Danusha Goska has reached the end of her rope. She has no money, she can’t find a job, and she has lost the three people she could depend on to help her. Under the shadow of these events, she contemplates what has gone wrong in her life and her options, even briefly considering suicide. Instead, she decides on a retreat. “I decided to take my problems to God and ask for guidance. I wanted to be someplace silent so I could hear any reply God might provide.”
In the preface to God Through Binoculars: A Hitchhiker at a Monastery, Danusha Goska describes the book as an account of her “strange” experiences at Holy Cross Monastery in Berryville, Virginia, but her week-long retreat is only a small part of the book. The first half of the book reads a bit like a tragedy, describing her abusive Polish-American family, unhappy childhood, and struggles to publish her dissertation. She joins the Peace Corps, traveling widely through Europe,Asia,and Africa and returns to graduate school to get her M.A. and Ph.D. Woven throughout the book is Goska’s love of birding, her devotion to Catholicism, and her identification with her Polish roots.
When Goska reaches Berryville (via hitchhiking and Greyhound Bus), she is both fascinated and taken aback by the behavior of the monks and other retreatants. She has come to the monastery for guidance, plain and simple. She wants someone to tell her what to do, but when she approaches two different monks, they are distant and don’t seem to understand what she’s seeking, leaving her disillusioned. To her surprise, a brief conversation with a fellow retreatant whom Goska dubs “The Theologian” offers her the meaningful connection she is hoping for.
People go on retreats for a variety of reasons: to have quiet time for reflection, to get away from family, friends, and work, and to deepen their spiritual life. The only time Goska gets away from the worries and frustrations that cloud her life is when she ventures away from the retreat buildings and out into the nearby woods with her binoculars.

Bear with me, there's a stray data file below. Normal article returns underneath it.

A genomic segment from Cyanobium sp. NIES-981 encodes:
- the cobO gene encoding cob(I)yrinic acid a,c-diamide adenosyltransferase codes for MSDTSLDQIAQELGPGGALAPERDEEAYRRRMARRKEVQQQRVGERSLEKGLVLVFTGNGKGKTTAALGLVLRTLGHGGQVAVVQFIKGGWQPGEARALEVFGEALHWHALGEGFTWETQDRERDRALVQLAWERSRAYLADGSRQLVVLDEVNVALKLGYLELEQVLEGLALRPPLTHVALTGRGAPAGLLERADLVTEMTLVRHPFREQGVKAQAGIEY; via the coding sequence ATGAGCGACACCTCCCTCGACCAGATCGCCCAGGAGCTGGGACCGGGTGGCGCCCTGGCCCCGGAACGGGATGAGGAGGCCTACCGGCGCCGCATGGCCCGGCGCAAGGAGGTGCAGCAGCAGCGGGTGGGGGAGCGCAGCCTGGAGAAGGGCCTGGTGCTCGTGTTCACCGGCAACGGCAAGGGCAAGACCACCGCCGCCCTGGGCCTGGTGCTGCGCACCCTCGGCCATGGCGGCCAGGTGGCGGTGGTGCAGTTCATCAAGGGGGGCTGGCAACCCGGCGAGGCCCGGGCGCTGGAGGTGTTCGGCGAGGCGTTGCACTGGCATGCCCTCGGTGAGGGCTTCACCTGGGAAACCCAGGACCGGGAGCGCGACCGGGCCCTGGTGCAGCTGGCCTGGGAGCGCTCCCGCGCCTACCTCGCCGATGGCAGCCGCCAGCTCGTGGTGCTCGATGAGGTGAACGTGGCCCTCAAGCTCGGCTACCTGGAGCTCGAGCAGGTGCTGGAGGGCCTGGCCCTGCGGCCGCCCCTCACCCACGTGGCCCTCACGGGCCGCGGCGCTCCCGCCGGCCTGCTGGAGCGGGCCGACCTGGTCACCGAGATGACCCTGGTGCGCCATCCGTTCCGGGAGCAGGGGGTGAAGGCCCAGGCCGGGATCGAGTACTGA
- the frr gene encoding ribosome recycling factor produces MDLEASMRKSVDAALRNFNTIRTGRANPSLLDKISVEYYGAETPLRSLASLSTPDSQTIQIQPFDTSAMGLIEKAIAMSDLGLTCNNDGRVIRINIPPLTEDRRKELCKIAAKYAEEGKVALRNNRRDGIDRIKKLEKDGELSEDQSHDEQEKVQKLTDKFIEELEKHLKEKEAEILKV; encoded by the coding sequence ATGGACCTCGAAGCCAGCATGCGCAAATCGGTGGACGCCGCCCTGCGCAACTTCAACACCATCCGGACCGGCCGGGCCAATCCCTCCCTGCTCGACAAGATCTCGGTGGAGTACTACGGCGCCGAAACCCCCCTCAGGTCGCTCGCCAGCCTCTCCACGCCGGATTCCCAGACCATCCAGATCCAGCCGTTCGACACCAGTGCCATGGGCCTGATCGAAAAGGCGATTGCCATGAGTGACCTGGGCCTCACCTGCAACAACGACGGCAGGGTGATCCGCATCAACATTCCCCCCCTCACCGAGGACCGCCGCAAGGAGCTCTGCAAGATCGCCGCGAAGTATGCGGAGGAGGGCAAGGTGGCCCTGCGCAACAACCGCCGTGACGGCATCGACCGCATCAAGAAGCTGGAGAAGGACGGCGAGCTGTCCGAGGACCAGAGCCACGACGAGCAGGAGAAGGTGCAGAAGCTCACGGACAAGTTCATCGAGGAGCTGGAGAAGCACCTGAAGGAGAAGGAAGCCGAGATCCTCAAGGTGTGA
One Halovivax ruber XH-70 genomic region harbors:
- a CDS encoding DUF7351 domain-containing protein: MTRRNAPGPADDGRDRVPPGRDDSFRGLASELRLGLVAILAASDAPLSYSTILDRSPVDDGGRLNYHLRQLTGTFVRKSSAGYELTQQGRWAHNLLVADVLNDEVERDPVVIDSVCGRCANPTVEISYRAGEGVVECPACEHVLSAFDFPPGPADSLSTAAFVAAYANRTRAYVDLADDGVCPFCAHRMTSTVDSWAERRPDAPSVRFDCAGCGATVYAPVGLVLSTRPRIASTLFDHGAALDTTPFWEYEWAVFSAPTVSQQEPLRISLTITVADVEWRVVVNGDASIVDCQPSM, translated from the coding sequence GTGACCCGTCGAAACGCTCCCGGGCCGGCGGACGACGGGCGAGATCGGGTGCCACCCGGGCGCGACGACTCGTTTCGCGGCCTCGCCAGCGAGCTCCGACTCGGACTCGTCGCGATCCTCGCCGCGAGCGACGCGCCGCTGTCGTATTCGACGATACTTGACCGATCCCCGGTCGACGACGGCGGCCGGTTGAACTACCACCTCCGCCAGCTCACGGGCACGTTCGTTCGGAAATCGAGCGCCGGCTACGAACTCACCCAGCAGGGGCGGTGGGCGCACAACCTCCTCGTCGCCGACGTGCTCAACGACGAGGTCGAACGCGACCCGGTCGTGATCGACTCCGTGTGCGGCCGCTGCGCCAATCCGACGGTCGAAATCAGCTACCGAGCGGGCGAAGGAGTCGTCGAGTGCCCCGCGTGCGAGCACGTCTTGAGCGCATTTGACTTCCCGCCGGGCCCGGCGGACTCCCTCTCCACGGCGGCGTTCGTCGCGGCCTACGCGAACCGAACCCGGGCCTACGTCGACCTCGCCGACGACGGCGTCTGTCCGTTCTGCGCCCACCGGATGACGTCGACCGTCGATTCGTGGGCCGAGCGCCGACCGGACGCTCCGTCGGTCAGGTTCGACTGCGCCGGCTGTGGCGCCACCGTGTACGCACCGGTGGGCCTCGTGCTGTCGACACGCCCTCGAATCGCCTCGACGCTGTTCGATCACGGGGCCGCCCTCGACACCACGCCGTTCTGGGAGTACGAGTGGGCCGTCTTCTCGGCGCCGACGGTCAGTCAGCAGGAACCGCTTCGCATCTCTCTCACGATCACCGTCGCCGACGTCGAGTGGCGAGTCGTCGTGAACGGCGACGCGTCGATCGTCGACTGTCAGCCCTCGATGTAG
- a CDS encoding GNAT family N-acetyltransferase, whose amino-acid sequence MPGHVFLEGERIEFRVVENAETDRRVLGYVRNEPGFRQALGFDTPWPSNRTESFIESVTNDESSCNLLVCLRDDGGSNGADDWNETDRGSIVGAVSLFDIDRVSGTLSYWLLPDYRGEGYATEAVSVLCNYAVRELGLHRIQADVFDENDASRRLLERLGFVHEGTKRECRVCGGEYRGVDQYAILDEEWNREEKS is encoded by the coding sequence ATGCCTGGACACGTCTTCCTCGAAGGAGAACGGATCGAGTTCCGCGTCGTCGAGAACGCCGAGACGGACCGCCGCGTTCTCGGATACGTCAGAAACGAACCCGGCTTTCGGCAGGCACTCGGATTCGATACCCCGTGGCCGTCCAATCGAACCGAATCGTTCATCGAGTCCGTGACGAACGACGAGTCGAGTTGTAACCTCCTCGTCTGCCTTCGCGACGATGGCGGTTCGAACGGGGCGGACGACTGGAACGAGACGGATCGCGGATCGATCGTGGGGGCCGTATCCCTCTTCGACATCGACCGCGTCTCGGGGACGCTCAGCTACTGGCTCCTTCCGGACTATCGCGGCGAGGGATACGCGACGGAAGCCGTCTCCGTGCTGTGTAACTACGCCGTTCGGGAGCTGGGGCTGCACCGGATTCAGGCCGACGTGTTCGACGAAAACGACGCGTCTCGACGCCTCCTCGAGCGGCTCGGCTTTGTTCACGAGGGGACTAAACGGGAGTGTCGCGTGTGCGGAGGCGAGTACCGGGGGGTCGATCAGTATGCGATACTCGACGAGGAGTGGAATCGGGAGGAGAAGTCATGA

Cliff swallows were winging under the bridge over the Shenandoah. Clinging to the bridge were their nests: gourd-shaped, pebbly-textured structures made of individual beak-sized pellets of mud gathered by both male and female. The intricate pattern of the cliff swallows’ plumage, one I have to believe some artist’s hand lingered over—buff forehead, striped blue back, light rump—was distinctly visible as they flew with effortless skill and grace, and perhaps also joy and daring, so very close to me. I watched them, and my eyes and heart took flight and participated in their beauty.
It is in these moments Goska finds escape from her life and her writing shines.
God Through Binoculars is not just a book about one woman’s retreat. Although she is a devout Catholic, in this book Goska criticizes the church, monks and nuns, and the monastery. She even takes a swing at Thomas Merton, the famed Trappist monk, writer, theologian, mystic, poet, and social activist. Undoubtedly, some readers will disagree with her on many points and even be offended. Goska’s strong opinions on culture and religion are scattered randomly throughout God Through Binoculars, and there is an arrogant tone ingrained in the book that makes it difficult to sympathize with Goska’s misfortunes. Still, there is much to identify with and many readers will find God Through Binoculars an interesting and thought provoking read.